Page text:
It is reasonably predictable that computers will become a common carrier, a public utility, and that only organizations with quite extraordinary needs will have their own.
Steel mills today have their own generators because they need such an enormous amount of power.
Twenty years hence, an institution that’s the equivalent of a steel mill in terms of mental work—MIT, for example—might well have its own computer.
But I think most other universities, for most purposes, will simply plug into time-sharing systems.
It would be silly to try to predict in detail the effects of any development as big as this.
All one can foresee for certain is a great change in the situation.
One cannot predict what it will lead to, and where and when and how.
A change as tremendous as this doesn’t just satisfy existing wants, or replace things we are now doing.
It creates new wants and makes new things possible.
A New Age of Information
The impact of information, however, should be greater than that of electricity, for a very simple reason.
Before electricity, we had power; we had energy.
It was very expensive and rather scarce, but we had it.
Before now, however, we have not had information.
Information has been unbelievably expensive, almost totally unreliable, and always so late that it was of little if any value.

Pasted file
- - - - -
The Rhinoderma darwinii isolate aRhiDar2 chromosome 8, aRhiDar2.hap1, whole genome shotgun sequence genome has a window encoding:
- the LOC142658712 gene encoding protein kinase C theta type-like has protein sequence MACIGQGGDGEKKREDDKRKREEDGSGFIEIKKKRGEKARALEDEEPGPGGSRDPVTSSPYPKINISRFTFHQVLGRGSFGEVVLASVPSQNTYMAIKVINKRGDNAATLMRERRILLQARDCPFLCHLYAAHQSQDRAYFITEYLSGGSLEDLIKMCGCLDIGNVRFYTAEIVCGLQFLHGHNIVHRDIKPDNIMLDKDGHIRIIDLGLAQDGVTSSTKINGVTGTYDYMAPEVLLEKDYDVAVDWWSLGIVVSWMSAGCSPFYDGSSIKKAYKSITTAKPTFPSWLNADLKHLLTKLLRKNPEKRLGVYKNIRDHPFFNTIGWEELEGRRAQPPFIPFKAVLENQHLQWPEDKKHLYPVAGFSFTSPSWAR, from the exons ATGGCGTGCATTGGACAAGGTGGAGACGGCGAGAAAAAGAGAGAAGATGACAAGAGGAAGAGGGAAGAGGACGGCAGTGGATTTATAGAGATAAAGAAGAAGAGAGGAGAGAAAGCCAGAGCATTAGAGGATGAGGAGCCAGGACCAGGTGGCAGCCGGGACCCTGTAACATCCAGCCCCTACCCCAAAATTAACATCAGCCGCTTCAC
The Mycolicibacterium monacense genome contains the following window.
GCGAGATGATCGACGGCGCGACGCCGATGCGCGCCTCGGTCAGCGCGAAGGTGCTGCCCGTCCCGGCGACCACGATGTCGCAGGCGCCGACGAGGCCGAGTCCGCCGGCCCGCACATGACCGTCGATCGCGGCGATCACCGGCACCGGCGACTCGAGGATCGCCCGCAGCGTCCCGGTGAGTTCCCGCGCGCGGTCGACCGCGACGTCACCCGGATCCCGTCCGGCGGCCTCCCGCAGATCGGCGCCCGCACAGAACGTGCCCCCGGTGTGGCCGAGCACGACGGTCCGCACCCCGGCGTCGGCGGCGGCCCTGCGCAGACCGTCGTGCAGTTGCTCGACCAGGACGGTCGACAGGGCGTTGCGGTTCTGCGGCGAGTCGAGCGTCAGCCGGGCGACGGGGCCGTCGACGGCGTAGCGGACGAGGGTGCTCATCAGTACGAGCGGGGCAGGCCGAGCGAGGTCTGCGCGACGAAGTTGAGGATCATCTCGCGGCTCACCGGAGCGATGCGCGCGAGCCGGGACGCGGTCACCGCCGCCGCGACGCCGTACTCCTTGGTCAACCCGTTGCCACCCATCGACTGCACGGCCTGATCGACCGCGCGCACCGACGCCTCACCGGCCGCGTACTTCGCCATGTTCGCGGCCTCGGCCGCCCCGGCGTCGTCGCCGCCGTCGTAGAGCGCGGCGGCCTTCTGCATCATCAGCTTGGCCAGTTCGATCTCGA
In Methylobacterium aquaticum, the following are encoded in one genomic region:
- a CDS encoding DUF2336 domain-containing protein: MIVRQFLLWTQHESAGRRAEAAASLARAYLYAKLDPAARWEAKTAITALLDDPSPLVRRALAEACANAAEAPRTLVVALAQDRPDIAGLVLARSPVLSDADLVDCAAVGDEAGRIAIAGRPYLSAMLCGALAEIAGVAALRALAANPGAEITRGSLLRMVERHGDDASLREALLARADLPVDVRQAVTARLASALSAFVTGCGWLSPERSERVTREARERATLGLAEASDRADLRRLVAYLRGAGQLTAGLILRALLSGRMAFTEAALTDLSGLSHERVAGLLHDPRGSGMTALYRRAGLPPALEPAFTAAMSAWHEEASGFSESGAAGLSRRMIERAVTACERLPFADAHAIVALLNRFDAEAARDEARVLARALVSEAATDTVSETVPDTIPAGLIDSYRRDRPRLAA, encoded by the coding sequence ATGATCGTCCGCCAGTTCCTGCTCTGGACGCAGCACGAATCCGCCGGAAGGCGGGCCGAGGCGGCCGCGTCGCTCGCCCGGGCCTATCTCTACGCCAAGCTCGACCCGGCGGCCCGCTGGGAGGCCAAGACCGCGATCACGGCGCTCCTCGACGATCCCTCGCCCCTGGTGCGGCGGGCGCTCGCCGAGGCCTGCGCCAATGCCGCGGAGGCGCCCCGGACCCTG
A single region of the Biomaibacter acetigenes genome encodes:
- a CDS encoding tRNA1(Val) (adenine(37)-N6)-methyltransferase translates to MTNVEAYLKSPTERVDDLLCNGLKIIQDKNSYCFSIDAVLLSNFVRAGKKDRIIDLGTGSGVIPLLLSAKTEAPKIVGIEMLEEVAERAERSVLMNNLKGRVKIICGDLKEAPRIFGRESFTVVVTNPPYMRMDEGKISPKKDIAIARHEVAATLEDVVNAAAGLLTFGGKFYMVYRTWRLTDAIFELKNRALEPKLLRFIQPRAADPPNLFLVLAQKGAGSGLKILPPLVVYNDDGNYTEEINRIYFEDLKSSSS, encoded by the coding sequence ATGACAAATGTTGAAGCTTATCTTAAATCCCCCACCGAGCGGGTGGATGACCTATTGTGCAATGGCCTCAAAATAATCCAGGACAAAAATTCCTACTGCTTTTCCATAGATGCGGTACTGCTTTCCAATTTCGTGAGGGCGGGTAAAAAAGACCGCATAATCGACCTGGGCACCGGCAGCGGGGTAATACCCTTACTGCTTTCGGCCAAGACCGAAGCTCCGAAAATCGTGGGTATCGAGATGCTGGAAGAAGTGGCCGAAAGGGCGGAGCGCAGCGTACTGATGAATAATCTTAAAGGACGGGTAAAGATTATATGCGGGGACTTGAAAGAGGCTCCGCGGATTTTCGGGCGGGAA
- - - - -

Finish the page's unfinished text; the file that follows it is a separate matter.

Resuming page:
Most of us who had to work with information in the past, therefore, knew we had to invent our own.
One developed, if one had any sense, a reasonably good instinct for what invention was plausible and likely to fly, and what wasn’t.
But real information just wasn’t to be had.
Now, for the first time, it’s beginning to be available and the over-all impact on society is bound to be very great.
Without attempting to predict the precise nature and timing of this impact, I think we can safely make a few assumptions.
ASSUMPTION ONE: Within the next ten years, information will become very much cheaper.
An hour of computer time today costs several hundred dollars at a minimum; I have seen figures that put the cost at about a dollar an hour in 1973 or so.
Maybe it won’t come down that steeply, but come down it will.
ASSUMPTION TWO: The present imbalance between the capacity to compute and store information and the capacity to use it will be remedied.
We will spend more and more money on producing the things that make a computer usable—the software, the programs, the terminals, and so on.
The customers aren’t going to be content just to have the computer sitting there.
ASSUMPTION THREE: The kindergarten stage is over.
We’re past the time when everybody was terribly impressed by the computer’s ability to do two plus two in fractions of a nanosecond.
We’re also past the stage of trying to find work for the computer by putting all the unimportant things on it—using it as a very expensive clerk.
Actually, nobody has yet saved a penny that way, as far as I can tell.
Clerical work—unless it’s a tremendous job, such as addressing seven-million copies of Life magazine every week—is not really done very cheaply on the computer.
But then, kindergartens are never cheap.